A short story about Tenney Park and the Tenney-Lapham neighborhood, told by Sue Fieber.
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Interviewer: This is Joe Orman, it is May 19th, 2019 and I am here with:
Narrator: Sue Fieber – F-I-E-B-E-R
Interviewer: So Sue, can you tell me a little bit about your experience with, uh, the neighborhood, how long you’ve lived here, things like that?
Narrator: Ok, we lived in the neighborhood from 1976 to 2001.
Narrator: So we don’t live here anymore. We lived on Few Street, um, we raised our four kids in the neighborhood, uh, and when, when we got to the point where my husband and I could see mobility issues coming.
Interviewer: Mmm hmm.
Narrator: We needed to get out of our two story, one bathroom house so we bought a ranch in another, in a suburb.
Interviewer: Ok, and uh, in terms of the park, can you tell me a little bit about, uh, you know, what it was like with your kids in the park, favorite memories, favorite seasons?
Narrator: I think the most striking thing is that when we were raising our kids, they, we could just send them to the park and we didn’t have to bring them once they were five, six, seven, they could come themselves, and they spent a lot of time here. Um, one of our daughters used to fish in the river. Um, and I don’t know if it was smart but she’d bring home a lot of bluegills...
Interviewer: Uh huh.
Narrator: That she caught and we’d actually eat them. Um, I don’t think we’d do that today. And her fishing lasted until one day she got a fishhook caught in her ear...
Narrator: And I was too gutless to pull it out so we had to go to the ER.
Narrator: Um, but I just remember the park as a place where the kids could just kinda run. And we’re learning now about things like how our son jumped off the Marston Bridge.
Narrator: When he was a kid, we never knew that. So, but it was a great thing to have and I don’t think now that that’s true, I think people have to be a little more careful of their kids in the park now, which is too bad.
Interviewer: And so, how, I guess, how did you find out about the hundred year celebration, and I guess, what brought you here?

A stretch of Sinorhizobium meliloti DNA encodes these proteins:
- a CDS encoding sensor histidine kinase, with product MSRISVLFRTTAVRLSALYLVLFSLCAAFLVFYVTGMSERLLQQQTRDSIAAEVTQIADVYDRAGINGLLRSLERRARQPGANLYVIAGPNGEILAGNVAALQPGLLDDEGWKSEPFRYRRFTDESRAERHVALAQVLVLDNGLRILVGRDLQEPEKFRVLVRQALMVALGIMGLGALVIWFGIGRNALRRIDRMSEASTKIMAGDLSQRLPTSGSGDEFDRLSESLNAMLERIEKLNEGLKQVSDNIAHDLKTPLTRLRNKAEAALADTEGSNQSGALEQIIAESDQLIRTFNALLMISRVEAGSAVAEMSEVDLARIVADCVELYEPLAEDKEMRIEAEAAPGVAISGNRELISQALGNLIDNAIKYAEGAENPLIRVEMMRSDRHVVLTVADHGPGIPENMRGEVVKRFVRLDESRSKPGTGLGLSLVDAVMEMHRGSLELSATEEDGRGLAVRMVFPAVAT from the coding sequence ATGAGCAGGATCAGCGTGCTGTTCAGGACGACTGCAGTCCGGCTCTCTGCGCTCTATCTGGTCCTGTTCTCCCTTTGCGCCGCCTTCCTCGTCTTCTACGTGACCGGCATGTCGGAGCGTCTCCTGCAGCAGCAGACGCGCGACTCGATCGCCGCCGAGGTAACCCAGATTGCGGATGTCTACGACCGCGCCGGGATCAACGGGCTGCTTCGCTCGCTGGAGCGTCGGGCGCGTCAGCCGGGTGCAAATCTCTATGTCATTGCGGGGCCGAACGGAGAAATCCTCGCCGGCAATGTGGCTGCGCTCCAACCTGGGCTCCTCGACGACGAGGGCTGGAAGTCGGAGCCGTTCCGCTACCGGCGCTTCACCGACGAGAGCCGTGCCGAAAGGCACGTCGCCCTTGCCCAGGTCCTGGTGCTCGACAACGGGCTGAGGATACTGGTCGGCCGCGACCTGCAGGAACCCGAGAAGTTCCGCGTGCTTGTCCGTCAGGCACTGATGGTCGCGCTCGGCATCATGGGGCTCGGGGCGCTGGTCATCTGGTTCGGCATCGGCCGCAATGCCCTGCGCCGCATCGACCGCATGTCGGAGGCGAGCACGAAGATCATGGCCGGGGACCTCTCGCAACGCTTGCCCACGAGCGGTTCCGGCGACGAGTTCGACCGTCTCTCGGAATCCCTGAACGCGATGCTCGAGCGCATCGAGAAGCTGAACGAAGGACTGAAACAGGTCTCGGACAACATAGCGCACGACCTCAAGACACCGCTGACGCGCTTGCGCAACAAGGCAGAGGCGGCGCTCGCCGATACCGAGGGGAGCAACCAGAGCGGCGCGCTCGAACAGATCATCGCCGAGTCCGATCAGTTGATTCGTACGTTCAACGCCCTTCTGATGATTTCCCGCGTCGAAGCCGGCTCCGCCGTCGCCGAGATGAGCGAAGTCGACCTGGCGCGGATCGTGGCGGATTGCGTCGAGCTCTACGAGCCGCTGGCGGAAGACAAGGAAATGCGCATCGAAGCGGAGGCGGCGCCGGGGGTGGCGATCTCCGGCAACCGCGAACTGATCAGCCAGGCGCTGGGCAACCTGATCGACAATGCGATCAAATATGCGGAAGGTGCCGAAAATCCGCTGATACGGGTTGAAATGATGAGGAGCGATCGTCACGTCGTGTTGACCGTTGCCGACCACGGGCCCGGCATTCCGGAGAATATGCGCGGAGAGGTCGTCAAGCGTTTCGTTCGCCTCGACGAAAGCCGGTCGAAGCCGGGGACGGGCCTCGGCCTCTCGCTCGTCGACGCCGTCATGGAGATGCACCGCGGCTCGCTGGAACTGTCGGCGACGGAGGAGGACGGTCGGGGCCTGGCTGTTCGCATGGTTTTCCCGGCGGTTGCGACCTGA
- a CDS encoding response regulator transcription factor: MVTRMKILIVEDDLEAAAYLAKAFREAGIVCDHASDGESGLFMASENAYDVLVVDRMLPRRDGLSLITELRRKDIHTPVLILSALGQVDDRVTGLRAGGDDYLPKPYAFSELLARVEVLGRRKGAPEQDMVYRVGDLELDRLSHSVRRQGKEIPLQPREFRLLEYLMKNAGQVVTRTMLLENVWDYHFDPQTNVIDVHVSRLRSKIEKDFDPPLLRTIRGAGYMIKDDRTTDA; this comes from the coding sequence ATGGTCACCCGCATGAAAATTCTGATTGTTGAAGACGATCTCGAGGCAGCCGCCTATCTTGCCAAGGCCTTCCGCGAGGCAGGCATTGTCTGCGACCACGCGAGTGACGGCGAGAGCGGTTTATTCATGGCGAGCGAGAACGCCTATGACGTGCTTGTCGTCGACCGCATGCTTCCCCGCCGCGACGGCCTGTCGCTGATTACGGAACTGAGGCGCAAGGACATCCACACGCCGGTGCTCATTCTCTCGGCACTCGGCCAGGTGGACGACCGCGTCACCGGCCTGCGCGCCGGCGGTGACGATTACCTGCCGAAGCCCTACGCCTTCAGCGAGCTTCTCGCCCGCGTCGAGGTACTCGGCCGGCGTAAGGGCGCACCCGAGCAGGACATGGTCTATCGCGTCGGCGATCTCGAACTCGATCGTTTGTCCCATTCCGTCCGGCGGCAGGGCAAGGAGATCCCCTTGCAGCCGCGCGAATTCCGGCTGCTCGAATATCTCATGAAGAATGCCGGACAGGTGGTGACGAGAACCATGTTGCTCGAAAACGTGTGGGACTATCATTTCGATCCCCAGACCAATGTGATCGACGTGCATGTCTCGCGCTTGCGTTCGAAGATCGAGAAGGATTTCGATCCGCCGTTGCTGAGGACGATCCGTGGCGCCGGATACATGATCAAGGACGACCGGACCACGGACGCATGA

Narrator: Somebody . . . somebody told us, I don’t know, I think, oh, I know, Barbara and David Fleishar, old friends who we still see and they sent us an email, so that’s how we decided to come. So it’s really great, it’s a fun event.
Narrator: A lot of planning it looks like.
Interviewer: Oh yeah, absolutely.
Interviewer: Um, can you talk a little bit, uh, while you were living in the neighborhood, I guess how you saw change, and how you saw the park change?
Narrator: Uh, uh, when we moved in, um, our street was like on the edge of student housing.
Interviewer: Mm hmm.
Narrator: And when we bought the house there were, there was talk of how the students were going to expand and expand and expand and we were a young family and it made us a little bit nervous but the house, the price of the house was good so, um, we did it. And as it turned out there were a lot of people like us, some were here before us, some came after, and it kinda, the neighborhood stabilized and, uh, this part, the part just, um, east? west? of the park stayed pretty much stayed owner occupied throughout our time here, I think it still is. Um, we bought our house in 1976 for $38,000, um, when we sold it in ’01 we got $209,000 and we could have had a bidding war if we wanted to but we didn’t have the stomach for that but it’s amazing how the property values have gone up, uh, it’s just become a really hot place to live. So, um, as to how the park changed, I think, I think the maintenance kind of declined over the years and actually now I think it’s starting to look better, this is a beautiful rehab of the old, this was the old shelter, where we would bring the kids skating.
Interviewer: Uh huh.
Narrator: And this was the warming house or whatever, yeah so but it’s really a great place to have parties and weddings and all kinds of stuff now so that’s really cool.
Interviewer: All right, I think that’s about it.
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